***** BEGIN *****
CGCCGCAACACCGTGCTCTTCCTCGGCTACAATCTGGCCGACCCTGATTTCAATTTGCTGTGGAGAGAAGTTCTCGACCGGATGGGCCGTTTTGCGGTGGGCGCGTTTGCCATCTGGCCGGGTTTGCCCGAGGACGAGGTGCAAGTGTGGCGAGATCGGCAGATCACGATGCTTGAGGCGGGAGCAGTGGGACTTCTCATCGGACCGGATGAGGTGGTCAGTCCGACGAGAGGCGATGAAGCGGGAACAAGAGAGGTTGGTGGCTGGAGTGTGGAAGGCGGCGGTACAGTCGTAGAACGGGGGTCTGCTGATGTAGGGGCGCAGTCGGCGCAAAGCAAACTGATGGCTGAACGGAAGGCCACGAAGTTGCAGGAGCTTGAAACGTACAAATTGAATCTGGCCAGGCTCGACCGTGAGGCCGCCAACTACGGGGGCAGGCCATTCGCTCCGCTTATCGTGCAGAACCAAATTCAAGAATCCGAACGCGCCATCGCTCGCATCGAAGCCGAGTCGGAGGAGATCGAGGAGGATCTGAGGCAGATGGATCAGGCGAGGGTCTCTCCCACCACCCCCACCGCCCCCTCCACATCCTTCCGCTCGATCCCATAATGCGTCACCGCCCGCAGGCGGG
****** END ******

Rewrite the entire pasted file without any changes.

CGCCGCAACACCGTGCTCTTCCTCGGCTACAATCTGGCCGACCCTGATTTCAATTTGCTGTGGAGAGAAGTTCTCGACCGGATGGGCCGTTTTGCGGTGGGCGCGTTTGCCATCTGGCCGGGTTTGCCCGAGGACGAGGTGCAAGTGTGGCGAGATCGGCAGATCACGATGCTTGAGGCGGGAGCAGTGGGACTTCTCATCGGACCGGATGAGGTGGTCAGTCCGACGAGAGGCGATGAAGCGGGAACAAGAGAGGTTGGTGGCTGGAGTGTGGAAGGCGGCGGTACAGTCGTAGAACGGGGGTCTGCTGATGTAGGGGCGCAGTCGGCGCAAAGCAAACTGATGGCTGAACGGAAGGCCACGAAGTTGCAGGAGCTTGAAACGTACAAATTGAATCTGGCCAGGCTCGACCGTGAGGCCGCCAACTACGGGGGCAGGCCATTCGCTCCGCTTATCGTGCAGAACCAAATTCAAGAATCCGAACGCGCCATCGCTCGCATCGAAGCCGAGTCGGAGGAGATCGAGGAGGATCTGAGGCAGATGGATCAGGCGAGGGTCTCTCCCACCACCCCCACCGCCCCCTCCACATCCTTCCGCTCGATCCCATAATGCGTCACCGCCCGCAGGCGGG